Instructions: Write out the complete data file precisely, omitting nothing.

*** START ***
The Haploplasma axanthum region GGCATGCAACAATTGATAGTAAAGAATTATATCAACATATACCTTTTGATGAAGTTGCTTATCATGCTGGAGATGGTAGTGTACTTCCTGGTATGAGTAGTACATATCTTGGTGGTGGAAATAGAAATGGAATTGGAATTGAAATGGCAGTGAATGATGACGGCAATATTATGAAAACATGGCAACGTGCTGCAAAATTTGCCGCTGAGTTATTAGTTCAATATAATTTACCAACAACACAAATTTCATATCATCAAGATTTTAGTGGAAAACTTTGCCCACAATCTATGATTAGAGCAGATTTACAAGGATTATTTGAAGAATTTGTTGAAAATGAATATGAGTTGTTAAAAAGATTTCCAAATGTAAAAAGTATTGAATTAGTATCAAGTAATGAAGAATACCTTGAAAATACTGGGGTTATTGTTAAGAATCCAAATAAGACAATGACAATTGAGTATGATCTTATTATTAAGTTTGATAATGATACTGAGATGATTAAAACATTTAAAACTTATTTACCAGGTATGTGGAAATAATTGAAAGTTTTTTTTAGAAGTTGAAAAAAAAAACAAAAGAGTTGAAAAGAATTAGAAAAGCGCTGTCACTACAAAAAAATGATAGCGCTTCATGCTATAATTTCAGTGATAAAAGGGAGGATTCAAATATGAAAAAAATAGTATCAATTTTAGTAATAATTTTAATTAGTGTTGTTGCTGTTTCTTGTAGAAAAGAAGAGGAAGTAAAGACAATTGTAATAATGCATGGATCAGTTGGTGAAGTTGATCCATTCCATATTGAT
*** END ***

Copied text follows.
The Haploplasma axanthum region GGCATGCAACAATTGATAGTAAAGAATTATATCAACATATACCTTTTGATGAAGTTGCTTATCATGCTGGAGATGGTAGTGTACTTCCTGGTATGAGTAGTACATATCTTGGTGGTGGAAATAGAAATGGAATTGGAATTGAAATGGCAGTGAATGATGACGGCAATATTATGAAAACATGGCAACGTGCTGCAAAATTTGCCGCTGAGTTATTAGTTCAATATAATTTACCAACAACACAAATTTCATATCATCAAGATTTTAGTGGAAAACTTTGCCCACAATCTATGATTAGAGCAGATTTACAAGGATTATTTGAAGAATTTGTTGAAAATGAATATGAGTTGTTAAAAAGATTTCCAAATGTAAAAAGTATTGAATTAGTATCAAGTAATGAAGAATACCTTGAAAATACTGGGGTTATTGTTAAGAATCCAAATAAGACAATGACAATTGAGTATGATCTTATTATTAAGTTTGATAATGATACTGAGATGATTAAAACATTTAAAACTTATTTACCAGGTATGTGGAAATAATTGAAAGTTTTTTTTAGAAGTTGAAAAAAAAAACAAAAGAGTTGAAAAGAATTAGAAAAGCGCTGTCACTACAAAAAAATGATAGCGCTTCATGCTATAATTTCAGTGATAAAAGGGAGGATTCAAATATGAAAAAAATAGTATCAATTTTAGTAATAATTTTAATTAGTGTTGTTGCTGTTTCTTGTAGAAAAGAAGAGGAAGTAAAGACAATTGTAATAATGCATGGATCAGTTGGTGAAGTTGATCCATTCCATATTGAT